City for Conquest appears in an aspect ratio of 1.33:1 on this single-sided, double-layered DVD; due to those dimensions, the image has not been enhanced for 16X9 televisions. Although the transfer started poorly, it quickly cleaned up its act.
The main problems occurred during the prologue with the hobo. Those scenes suffered from a lot of specks, marks and other debris. A lot of weird jumps and skips took place, though these didn’t affect the audio, so they didn’t seem to be related to lost snippets.
Some of those still popped up through the rest of the movie, but they came along very infrequently. Source flaws also played a much smaller role. I noticed occasional specks and marks, but these failed to create a substantially negative impression during this generally clean transfer. Note that apparently the prologue was cut from later reissues of City and restored here; that likely accounts for the problems with those segments.
Sharpness looked solid. Only a few small instances of softness cropped up, as the majority of the flick was well-defined and distinctive. I noticed no jagged edges or moiré effects, and edge enhancement failed to create concerns. Blacks were deep and firm, while low-light shots looked smooth and concise. Overall, this was a satisfying transfer. Only the problems with the opening sequence kept it from “B+” territory.
I also thought the monaural soundtrack of City for Conquest worked fine. Actually, it sounded better than expected given the age of the material. Speech was fairly natural and crisp, and I noticed no edginess or flaws. Music was bright and lively, though it lacked low-end response. Effects also seemed clean and clear. There wasn’t much range to the mix, but it was consistently tight and accurate, and I also noticed no signs of source flaws. I thought the audio suited the film well and stood out as quite pleasing for an old soundtrack.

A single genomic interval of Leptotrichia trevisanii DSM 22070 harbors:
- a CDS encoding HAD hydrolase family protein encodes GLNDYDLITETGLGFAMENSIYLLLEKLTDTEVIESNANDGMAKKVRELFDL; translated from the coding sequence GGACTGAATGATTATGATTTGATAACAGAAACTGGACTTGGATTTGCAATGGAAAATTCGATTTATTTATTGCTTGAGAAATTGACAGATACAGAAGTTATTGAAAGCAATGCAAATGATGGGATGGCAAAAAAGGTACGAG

As we move to the DVD’s extras, we start with an audio commentary from film historian Richard Schickel. He provides a running, screen-specific discussion. Schickel gets into cast and performances, issues related to the novel on which the film was based, the movie’s goals and aspirations, various production notes and some specifics about James Cagney.
This commentary works best during the film’s first act. Schickel manages to produce a reasonable number of decent details as he covers various elements related to the flick. Unfortunately, the track soon goes in the crapper. Schickel simply doesn’t create good commentaries, as he often tells us obvious descriptions of the action and falls silent too much of the time. Dead air abounds here, especially as the movie progresses. Schickel starts well enough but loses steam. That means we end up with a generally dull track.
Warner Night at the Movies attempts to replicate the cinematic experience circa 1939. This feature starts with a preview for The Fighting 69th. We also get a period newsreel, an animated short called Stage Fright and a patriotic short entitled Service with the Colors. These are the kinds of pieces that might have preceded a theatrical showing of City, so if you activate this feature, you get an attempt to duplicate a night at the cinema. I really think this is a neat idea.